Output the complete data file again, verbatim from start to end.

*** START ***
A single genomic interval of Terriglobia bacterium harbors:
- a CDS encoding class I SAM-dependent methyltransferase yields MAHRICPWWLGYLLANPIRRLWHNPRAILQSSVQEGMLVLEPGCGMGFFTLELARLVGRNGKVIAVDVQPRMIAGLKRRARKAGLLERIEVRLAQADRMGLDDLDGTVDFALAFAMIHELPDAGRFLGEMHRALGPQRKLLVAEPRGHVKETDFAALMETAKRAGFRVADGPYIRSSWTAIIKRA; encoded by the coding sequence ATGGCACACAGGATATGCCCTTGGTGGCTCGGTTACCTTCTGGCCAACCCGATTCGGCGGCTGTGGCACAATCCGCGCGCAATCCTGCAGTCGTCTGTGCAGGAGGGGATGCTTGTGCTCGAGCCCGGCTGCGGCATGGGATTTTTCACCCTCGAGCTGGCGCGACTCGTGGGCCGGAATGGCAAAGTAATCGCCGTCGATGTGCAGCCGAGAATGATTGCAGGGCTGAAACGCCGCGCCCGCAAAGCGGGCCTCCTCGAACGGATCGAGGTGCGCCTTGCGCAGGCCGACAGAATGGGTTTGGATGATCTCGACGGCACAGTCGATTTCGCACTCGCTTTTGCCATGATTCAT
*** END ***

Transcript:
A single genomic interval of Terriglobia bacterium harbors:
- a CDS encoding class I SAM-dependent methyltransferase yields MAHRICPWWLGYLLANPIRRLWHNPRAILQSSVQEGMLVLEPGCGMGFFTLELARLVGRNGKVIAVDVQPRMIAGLKRRARKAGLLERIEVRLAQADRMGLDDLDGTVDFALAFAMIHELPDAGRFLGEMHRALGPQRKLLVAEPRGHVKETDFAALMETAKRAGFRVADGPYIRSSWTAIIKRA; encoded by the coding sequence ATGGCACACAGGATATGCCCTTGGTGGCTCGGTTACCTTCTGGCCAACCCGATTCGGCGGCTGTGGCACAATCCGCGCGCAATCCTGCAGTCGTCTGTGCAGGAGGGGATGCTTGTGCTCGAGCCCGGCTGCGGCATGGGATTTTTCACCCTCGAGCTGGCGCGACTCGTGGGCCGGAATGGCAAAGTAATCGCCGTCGATGTGCAGCCGAGAATGATTGCAGGGCTGAAACGCCGCGCCCGCAAAGCGGGCCTCCTCGAACGGATCGAGGTGCGCCTTGCGCAGGCCGACAGAATGGGTTTGGATGATCTCGACGGCACAGTCGATTTCGCACTCGCTTTTGCCATGATTCAT